Sometimes when I feel like I should do something that I don’t want to do, I tell myself that I’ll count down from ten and then do the thing.
Like when I was fifteen and sitting in the movie theater next to my first ever date. “I’ll move my hand closer to his in 10, 9, 8, 7…” And then I didn’t. I just started counting again. “OMG what’s wrong with me? Ok, now I’m really going to do it in 10, 9, 8, 7, 6… “ but I still didn’t do it.
I spent the majority of Jurassic Park III counting in my head over and over, and each time failing to take the action I really wanted to take. Half an hour later when I finally did move my hand on top of the armrest so dangerously close to his, he did nothing. He didn’t grab hold of it. He didn’t profess his undying love, or propose to me, or slap my hand away, or call me ugly. He was busy… he was actually watching the movie.
A few days later I’d pretty much forgotten all about that kid, but the experience of being frozen by fear in my own body, bargaining and arguing with myself to follow my own directions, has stuck with me ever since.
I’m older and wiser now. I’ve held hands with (like at least) ten dudes by now, and I’ve learned a little bit about how my mind works. But almost two decades later I still find myself doing the countdown when I don’t want to do something. Just this morning I was lying face down in bed blindly slapping around on my bedside table trying to find the snooze button. “I’ll get up in 10, 9, 8, … ”
But then I remembered Jurassic Park.
It’s pretty clear my countdown strategy doesn’t work. It didn’t work in the back row at the Regal 13 way back in 2001, and it doesn’t work today. I have so many years of evidence against it, but I’m still doing it. I’m still letting my mind run rampant over me. Why? I’m still trying to bargain with my brain to get what I want, because I thought my mind controlled me. I thought my thoughts were the boss.
This morning, instead of letting my dread and resistance build up through three or four rounds of counting, I tried something different. I said, “UM, NO. Not anymore.” and I stood up before the countdown could make it to seven. It’s incredibly freeing to buck that system, to kick open the door of that mental prison cell I was allowing myself to be confined to.
I was possibly the lamest kid ever. (Afraid to hold hands at fifteen? Like really, girl.) But I’m finding some spunk in my adult years that feels pretty fantastic. Teenage rebellion might have meant sneaking out to get handsy with your boyfriend and breaking all your parents’ rules, but there’s a different kind of adult rebellion we could all benefit from. It means breaking your own rules and identifying the thought patterns that don’t work for you. The ones that you’ve let control you all your life. It means saying, “Not anymore.”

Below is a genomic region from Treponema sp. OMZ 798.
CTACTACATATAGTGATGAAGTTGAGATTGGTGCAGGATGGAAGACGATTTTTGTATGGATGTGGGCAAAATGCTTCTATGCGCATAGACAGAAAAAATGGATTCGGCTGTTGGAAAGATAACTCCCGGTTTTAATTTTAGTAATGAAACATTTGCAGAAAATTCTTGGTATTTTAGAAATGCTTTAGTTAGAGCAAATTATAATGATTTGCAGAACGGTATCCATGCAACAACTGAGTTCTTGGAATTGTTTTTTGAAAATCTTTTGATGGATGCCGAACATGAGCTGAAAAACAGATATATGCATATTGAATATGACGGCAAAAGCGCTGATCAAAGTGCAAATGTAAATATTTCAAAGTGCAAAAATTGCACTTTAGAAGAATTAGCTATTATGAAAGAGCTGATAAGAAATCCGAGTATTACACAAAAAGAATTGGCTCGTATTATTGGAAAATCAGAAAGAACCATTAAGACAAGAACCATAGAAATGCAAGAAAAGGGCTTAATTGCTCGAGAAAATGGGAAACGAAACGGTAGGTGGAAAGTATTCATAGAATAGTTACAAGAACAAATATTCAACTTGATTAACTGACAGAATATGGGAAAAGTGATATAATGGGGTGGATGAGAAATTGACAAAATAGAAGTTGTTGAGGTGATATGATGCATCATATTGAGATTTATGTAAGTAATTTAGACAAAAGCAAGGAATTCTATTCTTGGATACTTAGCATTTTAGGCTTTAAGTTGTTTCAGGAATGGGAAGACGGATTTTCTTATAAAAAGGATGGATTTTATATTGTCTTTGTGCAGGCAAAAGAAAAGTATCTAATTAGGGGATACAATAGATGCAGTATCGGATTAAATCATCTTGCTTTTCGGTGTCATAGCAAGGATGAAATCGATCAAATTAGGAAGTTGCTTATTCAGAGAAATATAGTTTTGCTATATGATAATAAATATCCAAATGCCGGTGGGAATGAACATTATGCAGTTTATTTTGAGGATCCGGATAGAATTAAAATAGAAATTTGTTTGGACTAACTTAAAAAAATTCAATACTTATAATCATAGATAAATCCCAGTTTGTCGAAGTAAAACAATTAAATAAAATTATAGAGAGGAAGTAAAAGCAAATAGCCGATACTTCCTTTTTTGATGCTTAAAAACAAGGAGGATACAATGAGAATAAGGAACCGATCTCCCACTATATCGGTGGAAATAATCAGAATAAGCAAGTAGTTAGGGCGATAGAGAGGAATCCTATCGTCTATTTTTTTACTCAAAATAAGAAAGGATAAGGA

Everyone has their own mental crap that holds them back, or keeps them down, or makes them difficult to be around sometimes. Whatever yours is, you can stop bending your life to exist around it. You can take the control back. You can quit letting your mind control you and start operating from that higher level of consciousness. Some people call it the spirit or the true self. Whatever it is, you can feel it pushing back against those fearful, doubtful, limiting thoughts that you wish you didn’t have.
It’s simple, but it isn’t necessarily easy. First you need to build up a good base level of something I like to call being-true-to-your-true-self-ness. Ever been driving somewhere and wonder what’s down a certain road? Blinkers on. Go find out. Listening to the radio and have that little thought in the back of your mind that you don’t really love this song? Turn the station. Right now. Flip through every one of them if you want, “NOPE. NOPE. NOPE. NOPE.” It will feel good, I promise.
Be the boss of your regular day. Break the silly little rules in life to do the things that light you up. Start following your curiosity and your individuality in the small moments, and it will be light-years easier to do it when you’re faced with an ugly pattern you wish you could break.
DISCLAIMER: This website does not render medical advice. I am not a mental health professional. I share the methods that have worked for me and I truly hope they work for you, but I cannot guarantee any specific results.